3. Melendez vs. Sanchez has got to be a strong favorite for fight of the year. Only Jones vs. Gustaffson might be better, and that one went 5 rounds. You’d have to think if you gave 5 rounds to Melendez and Sanchez that it probably would have been stopped because of the way they were throwing down.
This was one of those fights where both guys just brought it, and neither backed down, neither played it safe and both thought they could literally just beat the other guy. Unfortunately, there had to be a loser, but in the eyes of many, both of these guys won. Gil said that Diego Sanchez is a warrior. He is, and so is Gil Melendez. Diego fighting the fight he did, after getting cut and tagged like that, and Gil not letting off and staying in the pocket. What an awe-inspiring fight, just a jaw-dropping, show-stopping, get out of your seat and hold your breath, ARE YOU WATCHING THIS fight.
Good thing the UFC has bonuses post fight because these guys deserve to be rewarded big time. Fights like that do more for the sport than entire cards at times.
4. It pays to be the counterpuncher…just ask Gabriel Gonzaga.
Give credit to Gonzaga for that amazing punch, such great instincts and timing to pull that off. Jordan however, had no business going after Gonzaga like that, with punches that missed and his head up, hands down. I bet if anyone on the card wanted to redo the first two minutes of a fight, it would be Jordan. It was a stunning ending caused by Gonzaga’s actions, but it easily could have gone the other way. Now Gonzaga gets a bigger name, and Jordan goes back to the drawing board.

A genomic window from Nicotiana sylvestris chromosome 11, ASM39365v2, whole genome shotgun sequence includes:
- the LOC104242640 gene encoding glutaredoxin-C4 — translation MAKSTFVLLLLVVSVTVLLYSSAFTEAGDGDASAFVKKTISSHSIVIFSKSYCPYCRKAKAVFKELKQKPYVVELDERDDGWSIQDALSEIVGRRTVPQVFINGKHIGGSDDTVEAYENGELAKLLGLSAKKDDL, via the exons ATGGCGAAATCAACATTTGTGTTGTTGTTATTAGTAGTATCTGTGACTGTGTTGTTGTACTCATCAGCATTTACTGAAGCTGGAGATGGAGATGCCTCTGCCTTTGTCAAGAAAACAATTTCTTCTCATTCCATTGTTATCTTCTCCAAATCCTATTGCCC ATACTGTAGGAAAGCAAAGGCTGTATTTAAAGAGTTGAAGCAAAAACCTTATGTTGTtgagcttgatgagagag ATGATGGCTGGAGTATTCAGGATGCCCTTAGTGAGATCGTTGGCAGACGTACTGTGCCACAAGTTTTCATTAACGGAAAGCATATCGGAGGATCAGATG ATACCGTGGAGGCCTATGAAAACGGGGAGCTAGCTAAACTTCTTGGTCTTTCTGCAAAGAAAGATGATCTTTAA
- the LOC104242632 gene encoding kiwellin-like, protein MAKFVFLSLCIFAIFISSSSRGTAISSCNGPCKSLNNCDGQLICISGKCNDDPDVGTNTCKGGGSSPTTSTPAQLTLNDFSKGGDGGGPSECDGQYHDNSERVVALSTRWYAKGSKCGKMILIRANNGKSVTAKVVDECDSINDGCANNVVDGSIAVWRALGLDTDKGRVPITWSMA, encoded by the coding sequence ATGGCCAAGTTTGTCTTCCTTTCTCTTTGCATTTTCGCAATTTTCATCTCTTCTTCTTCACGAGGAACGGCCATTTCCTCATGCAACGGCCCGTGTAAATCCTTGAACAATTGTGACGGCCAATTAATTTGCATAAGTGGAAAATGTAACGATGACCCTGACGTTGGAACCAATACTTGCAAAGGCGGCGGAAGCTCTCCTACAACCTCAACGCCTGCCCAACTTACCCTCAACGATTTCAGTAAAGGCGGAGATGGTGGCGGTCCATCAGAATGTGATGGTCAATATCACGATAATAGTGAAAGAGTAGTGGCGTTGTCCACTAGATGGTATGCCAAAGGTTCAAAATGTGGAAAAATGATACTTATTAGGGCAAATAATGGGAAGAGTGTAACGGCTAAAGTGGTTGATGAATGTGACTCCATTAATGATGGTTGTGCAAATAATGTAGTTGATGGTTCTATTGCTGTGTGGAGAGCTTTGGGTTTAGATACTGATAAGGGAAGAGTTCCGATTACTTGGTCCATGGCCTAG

5. Speaking of guys ready for a title shot…
John Dodson might have earned a shot at the winner of Johnson vs. Benavidez II with that shellacking of Darrell Montague. First off, Montague looks like a FW. The guy looked huge compared to Dodson. He might be in the wrong weight class, and that’s based on the two guys just standing next to each other. Second, Dodson is a dangerous, dangerous flyweight. He’s a brilliant striker and he set up and caught Montague perfectly. He showed that famed punching power early and nearly finished the fight, but also showed a lot of patience in waiting it out. Then he caught Montague again…and again…and again and put him out cold. Not a lot of guys in the flyweight division with that combination of speed, power, accuracy and level-headed calm.
6. Memo to C.B. Dolloway: watch the Anderson Silva vs. Chris Weidman fight